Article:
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Opinions of Saturday, 1 November 2014

Columnist: Eyiah, Joseph Kingsley

Make Education a Priority in Ghana, Mr President!

By Joe Kingsley Eyiah, OCT, Brookview Middle School, Toronto-Canada Mr. President, what is happening to education in our motherland, Ghana? The Dr. Nkrumahs, the Dr. Busias, the Dr. Mills all started with the good education that Ghana/Gold Coast provided. They were taught by ‘satisfied’ teachers whose sacrifices could not be discounted!

Why are teachers in Ghana nowadays disgruntled? Why hasn’t your government paid the salaries of some teachers for about three years now? Why do we continue hear of poor results in JSS/SSS final examinations? Has formal education in Ghana been put on the back burner, Mr. President? Maybe you might not be the originator of the education woes in Ghana but since you have assumed the reins of governance of Ghana you must be prepared to lead out in tackling the problems which confront education in our beloved nation. Remember! Uneasy lies the head that wears the crown!!

Education has been the major facilitator and catalyst in the astonishing changes and transformation sweeping through the world today. The role of formal (school) education in the liberation of the individual mind as well as economic dependence and in national development is therefore quite obvious. Thus, education pays off not only in literacy but also in income! For example, Statistics Canada study prepared by University of British Columbia economists David Green and Craig Riddell, found each additional year of education boosts a person’s annual salary by an average of 8.3 percent. The report follows two other recent StatsCan (Statistics Canada) surveys comparing education and income levels. The survey found education was one of the most important factors contributing to financial security. And that, families in which the main income earner had a high-school diploma posted a median net worth of $62,500. If the breadwinner held a university bachelor’s degree, the number nearly doubled, rising to $117,500.

It is therefore quite obvious that education is very imperative to the sound development of individuals and nations. Every country ought to provide its people with qualitative and “not only quantitative” education! And every parent ought to ensure that their child gets the best of formal education as much as possible.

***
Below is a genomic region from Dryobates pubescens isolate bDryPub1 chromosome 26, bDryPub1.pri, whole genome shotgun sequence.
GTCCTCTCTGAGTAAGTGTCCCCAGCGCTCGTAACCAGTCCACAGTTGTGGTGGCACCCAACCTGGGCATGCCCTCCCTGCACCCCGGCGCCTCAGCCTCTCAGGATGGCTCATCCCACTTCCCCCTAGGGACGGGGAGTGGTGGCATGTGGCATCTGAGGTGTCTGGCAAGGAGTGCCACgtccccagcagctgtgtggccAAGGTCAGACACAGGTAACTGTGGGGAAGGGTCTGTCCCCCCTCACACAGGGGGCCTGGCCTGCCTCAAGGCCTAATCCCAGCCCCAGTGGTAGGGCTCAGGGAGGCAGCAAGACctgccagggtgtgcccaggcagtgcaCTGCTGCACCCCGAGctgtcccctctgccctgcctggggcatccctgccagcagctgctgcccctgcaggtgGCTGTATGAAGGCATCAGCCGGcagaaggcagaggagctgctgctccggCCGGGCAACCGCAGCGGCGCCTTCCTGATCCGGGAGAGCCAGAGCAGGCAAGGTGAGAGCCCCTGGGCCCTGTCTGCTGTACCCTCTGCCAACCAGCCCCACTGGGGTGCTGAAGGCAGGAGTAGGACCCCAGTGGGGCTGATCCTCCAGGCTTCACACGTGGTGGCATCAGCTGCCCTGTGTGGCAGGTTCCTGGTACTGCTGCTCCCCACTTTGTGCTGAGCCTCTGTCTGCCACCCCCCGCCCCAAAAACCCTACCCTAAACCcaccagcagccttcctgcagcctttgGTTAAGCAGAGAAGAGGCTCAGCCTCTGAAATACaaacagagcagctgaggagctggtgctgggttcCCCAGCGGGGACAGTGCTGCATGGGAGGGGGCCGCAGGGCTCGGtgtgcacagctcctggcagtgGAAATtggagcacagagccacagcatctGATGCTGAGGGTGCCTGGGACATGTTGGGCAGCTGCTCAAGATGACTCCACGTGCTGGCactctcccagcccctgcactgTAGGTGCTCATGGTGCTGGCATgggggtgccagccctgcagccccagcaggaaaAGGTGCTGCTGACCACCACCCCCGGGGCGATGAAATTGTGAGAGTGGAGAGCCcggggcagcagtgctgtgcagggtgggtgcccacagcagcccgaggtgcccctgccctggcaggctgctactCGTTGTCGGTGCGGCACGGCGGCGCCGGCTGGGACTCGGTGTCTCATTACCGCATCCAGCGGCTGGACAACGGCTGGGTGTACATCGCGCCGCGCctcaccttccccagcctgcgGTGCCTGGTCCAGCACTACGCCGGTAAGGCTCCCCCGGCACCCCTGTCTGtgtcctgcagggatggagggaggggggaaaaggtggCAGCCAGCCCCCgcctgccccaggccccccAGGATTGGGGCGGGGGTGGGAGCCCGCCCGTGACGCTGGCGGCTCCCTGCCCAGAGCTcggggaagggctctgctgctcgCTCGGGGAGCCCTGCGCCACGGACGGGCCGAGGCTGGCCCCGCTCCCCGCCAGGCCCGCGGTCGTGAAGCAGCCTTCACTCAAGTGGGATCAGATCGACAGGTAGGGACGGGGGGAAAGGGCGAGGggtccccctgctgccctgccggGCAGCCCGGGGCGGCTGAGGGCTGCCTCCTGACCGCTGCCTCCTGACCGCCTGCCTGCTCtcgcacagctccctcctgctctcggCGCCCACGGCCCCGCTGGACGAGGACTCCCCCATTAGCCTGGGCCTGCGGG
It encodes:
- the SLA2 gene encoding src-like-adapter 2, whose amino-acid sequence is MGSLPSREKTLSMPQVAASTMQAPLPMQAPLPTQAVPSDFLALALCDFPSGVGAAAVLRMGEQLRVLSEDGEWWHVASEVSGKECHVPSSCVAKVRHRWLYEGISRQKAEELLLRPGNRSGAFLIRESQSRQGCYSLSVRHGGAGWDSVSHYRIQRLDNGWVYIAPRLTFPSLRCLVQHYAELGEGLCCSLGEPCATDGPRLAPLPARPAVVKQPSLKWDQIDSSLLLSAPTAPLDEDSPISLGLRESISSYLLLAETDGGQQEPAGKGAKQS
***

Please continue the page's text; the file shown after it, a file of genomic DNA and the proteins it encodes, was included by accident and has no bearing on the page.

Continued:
Unfortunate Trend of Formal Education in Ghana: But it would not be far-fetched to surmise that education in Ghana today is apparently in crisis - from the JSS through the SSS to the tertiary institutions. There is so much uncertainty about and mismanagement of the educational policies initiated by the PNDC government, which were strongly supported by the World Bank. Though things are not as expected, all is not lost yet.

Precisely, it is in the light of this crisis that the President of the land must put education above party politics. He must do something about and with our education. We have to put our heads and hands together to revamp education in Ghana.

The government is called upon to take immediate measures to addressing the rapidly deteriorating situation and the prevailing uncertainties. It is urgent for the Ministry of Education to put in place policies to salvage the trends of poor results over the years in the Senior Secondary School Certificate Examinations (SSSCE).

National Consultations: Minister Elvis Afriyie-Ankrah in a town hall meeting with some Ghanaian community leaders in Toronto-Canada recently, assured Ghanaians in the Diaspora that the incumbent Minister of Education in Ghana is holding consultation meetings with the key shareholders and recognizable institutions of education in the country that would address the challenges facing her sector and establish a formidable national education policy to stabilize the education system in the country. Such good intentions and moves are highly welcomed. However, we call for transparency and honesty in theses consultations. The exercise must be devoid of party-politics and personal aggrandizement.

Apparently, education in Ghana has suffered from lack of adequate funding and, inefficient management. However, the problem of poor results could not be put at the doorsteps of the government alone. Most Ghanaian parents/guardians and students everywhere (I stand to be corrected) do not take education seriously too! Being Serious With Our Children’s Education: Whilst it could be argued that poverty has denied some Ghanaian parents the “power” to adequately support their children in school, many who are financially capable are often seen squandering their money on fashion, drinks, and litigation at the expense of our children’s education. We fail to invest in the future of our young ones by failing to invest in their education today. For example, some Ghanaian parents who receive regular child support (in form of money) from governments of progressive countries like Canada where they reside spend the money on themselves instead of, say, buying education insurance with such money for their little ones’ future.

The government must support teachers in their efforts to ensure students’ successes in our schools. We cannot talk about raising student achievement without supporting the very people who will make this happen. All the stakeholders in education must support teachers with incentives to achieve ongoing teaching excellence for our students.